KARACHI: While the population ratio of Muslims in India has increased, they have become increasingly marginalised in terms of rights and opportunities, said Stanford University professor Thomas Blom Hansen.
He gave a one-hour lecture, titled ‘The India that does not shine; how Muslims became India’s poorest community’, at the Tariq Rafi lecture hall of Habib University Thursday evening. He detailed how Muslims, the second-largest religious group in terms of population, became the most marginalised group after Independence. The lecture was part of a series by two professors of Stanford University.
Quoting startling facts and figures in his presentation to depict the situation of Muslims in India, Hansen shared that India’s Muslims, once the second largest religious population in South Asia comprising 30% of the Subcontinent’s population, has now become a severely disadvantaged minority standing at 14%, which is excluded from the government and the formal economy.
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Other than that, he said, Muslims were also frozen in the political frame of the 1940s and 1950s, continuously portrayed as an internal threat. He added that in today’s era, Muslims are poorer, less educated and more isolated than they were 50 years ago.
He mentioned how the Bharatiya Janata Party (BJP) has always encouraged hatred against Muslims. He shared one of the slogans the current Prime Minister of India, Narendra Modi, promoted in 2002, which says ‘Hum do hamaray do, voh panch, un kay pachees’ implying that Hindus insist on having two children while Muslims continue to multiply their population by having five children, which then results in 25 grandchildren. Such slogans routinely orchestrated by BJP and Rashtriya Swayamsevak Sangh (RSS) were to encourage Hindu families to have more children to counter the alleged Muslim demographic pattern in India.
Sharing demographic statistics, Hansen shared that Muslims in 1951 constituted 9.93% population of India while in 2011 it was 14.2% with a total 172 million people. Muslims, as compared to Hindus, in India have higher birth rates because of higher survival rate of girl child, lower infant mortality rate and slightly higher average longevity, he said.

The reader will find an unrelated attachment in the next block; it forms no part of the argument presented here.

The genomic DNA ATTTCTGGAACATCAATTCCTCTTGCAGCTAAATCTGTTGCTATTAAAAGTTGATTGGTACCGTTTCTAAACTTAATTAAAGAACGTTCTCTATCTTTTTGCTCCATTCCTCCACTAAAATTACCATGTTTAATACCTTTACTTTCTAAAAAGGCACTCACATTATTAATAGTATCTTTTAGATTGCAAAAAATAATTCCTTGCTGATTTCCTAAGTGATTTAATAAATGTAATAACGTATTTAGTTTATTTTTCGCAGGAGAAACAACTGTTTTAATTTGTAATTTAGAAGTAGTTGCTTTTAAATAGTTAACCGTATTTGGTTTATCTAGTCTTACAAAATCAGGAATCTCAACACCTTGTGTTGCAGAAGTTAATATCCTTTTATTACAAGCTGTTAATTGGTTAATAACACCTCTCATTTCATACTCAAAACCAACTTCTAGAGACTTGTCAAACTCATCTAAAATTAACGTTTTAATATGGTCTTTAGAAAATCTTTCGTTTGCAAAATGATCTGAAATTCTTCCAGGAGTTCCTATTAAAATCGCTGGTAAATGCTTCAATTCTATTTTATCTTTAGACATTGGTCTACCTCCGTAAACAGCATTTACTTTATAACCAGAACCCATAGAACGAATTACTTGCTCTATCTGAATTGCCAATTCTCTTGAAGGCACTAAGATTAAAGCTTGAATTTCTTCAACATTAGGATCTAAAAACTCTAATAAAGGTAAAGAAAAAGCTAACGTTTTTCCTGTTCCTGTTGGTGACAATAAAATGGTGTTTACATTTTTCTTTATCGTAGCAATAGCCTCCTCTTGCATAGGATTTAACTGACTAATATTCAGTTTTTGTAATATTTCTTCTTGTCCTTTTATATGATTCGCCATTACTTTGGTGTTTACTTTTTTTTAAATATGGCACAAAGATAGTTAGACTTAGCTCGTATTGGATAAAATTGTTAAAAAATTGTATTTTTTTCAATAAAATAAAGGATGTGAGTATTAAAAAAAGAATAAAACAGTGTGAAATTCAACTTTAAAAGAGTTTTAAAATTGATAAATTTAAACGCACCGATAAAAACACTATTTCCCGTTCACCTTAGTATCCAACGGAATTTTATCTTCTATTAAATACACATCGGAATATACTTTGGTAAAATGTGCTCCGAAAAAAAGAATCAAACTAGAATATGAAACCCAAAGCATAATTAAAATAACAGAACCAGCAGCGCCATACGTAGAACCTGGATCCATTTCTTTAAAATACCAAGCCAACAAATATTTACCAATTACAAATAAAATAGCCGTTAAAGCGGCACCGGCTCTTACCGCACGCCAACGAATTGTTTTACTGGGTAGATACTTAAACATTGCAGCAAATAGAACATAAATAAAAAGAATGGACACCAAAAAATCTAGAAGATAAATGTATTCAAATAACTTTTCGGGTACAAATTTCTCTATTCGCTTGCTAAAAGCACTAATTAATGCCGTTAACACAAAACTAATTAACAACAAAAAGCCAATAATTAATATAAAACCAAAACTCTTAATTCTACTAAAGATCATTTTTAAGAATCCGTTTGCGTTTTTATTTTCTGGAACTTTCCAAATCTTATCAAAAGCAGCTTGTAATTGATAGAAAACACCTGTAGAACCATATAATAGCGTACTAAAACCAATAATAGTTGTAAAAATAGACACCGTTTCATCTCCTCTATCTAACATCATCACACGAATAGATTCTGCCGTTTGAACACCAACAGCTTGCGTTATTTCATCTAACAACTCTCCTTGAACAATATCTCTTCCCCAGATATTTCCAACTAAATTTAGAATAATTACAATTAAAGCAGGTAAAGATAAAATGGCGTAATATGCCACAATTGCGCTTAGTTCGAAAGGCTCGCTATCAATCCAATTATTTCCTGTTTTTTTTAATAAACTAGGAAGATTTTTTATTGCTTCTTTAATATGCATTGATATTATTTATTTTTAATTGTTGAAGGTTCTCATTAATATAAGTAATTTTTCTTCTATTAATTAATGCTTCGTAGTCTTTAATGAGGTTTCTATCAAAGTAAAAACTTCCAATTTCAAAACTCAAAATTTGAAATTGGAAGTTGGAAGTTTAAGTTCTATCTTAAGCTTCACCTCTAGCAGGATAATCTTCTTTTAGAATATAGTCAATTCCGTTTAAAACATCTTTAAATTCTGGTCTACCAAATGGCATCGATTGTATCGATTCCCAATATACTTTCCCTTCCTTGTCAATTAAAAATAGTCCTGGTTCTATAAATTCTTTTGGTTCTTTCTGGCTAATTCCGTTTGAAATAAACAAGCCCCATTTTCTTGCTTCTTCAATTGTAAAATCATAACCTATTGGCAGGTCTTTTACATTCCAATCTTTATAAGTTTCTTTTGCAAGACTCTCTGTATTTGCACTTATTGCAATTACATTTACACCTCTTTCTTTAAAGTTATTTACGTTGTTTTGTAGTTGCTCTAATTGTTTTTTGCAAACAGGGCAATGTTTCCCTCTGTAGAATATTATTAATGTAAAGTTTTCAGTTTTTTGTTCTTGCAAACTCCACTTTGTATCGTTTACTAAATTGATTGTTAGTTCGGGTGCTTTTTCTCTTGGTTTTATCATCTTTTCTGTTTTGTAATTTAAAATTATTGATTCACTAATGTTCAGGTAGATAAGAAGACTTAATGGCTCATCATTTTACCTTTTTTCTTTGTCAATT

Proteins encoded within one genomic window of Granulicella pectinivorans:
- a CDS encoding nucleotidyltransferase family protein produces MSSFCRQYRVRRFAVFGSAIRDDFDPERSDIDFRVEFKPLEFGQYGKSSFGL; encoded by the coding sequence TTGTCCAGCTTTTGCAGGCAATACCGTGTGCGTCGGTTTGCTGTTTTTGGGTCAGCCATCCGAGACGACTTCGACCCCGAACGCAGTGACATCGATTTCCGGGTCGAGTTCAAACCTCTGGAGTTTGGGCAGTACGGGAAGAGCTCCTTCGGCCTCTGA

“The Sachar Committee’s report presented in 2006 mentioned that 18% population of India will be Muslim by 2050, which is 300 million approximately,” he said.
The professor, who has researched on issues faced by Muslims in India, pointed towards the social stagnation faced by the people. “Thirty-three per cent of all [the] Muslims are [living] below poverty line while 20% in general only [complete] matriculation,” he said. “Muslim women are the least educated group in India but luckily [their numbers are] increasing.”
Muslims are not a direct part in the economy of the country because they are manual workers, artisans, small farmers and traders, he claimed. “Mostly, Muslims are employed by other Muslims [and] not by the state,” shared Hansen, adding that 70% works in the informal sector and only 1.5% to 2% is able to make it to the higher bureaucracy and army.
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Quoting the recommendations presented by the Sachar Committee’s report, he said that rights should be provided to the biggest minority by creating quotas for Muslims in education and public sector to curb the biggest problems of India.
Answering a question, he said that the key challenge that India faces is to integrate Muslims into the formal economy and to implement strong and anti-discrimination policies. “Hundreds of Muslims have gone to court to fight for their rights but nothing has been considered,” he said, answering a query. He added that despite the fact that the problem is huge, there is no awareness in India about the problems and how Muslims being suppressed on such a large scale.
Published in The Express Tribune, February 11th, 2017.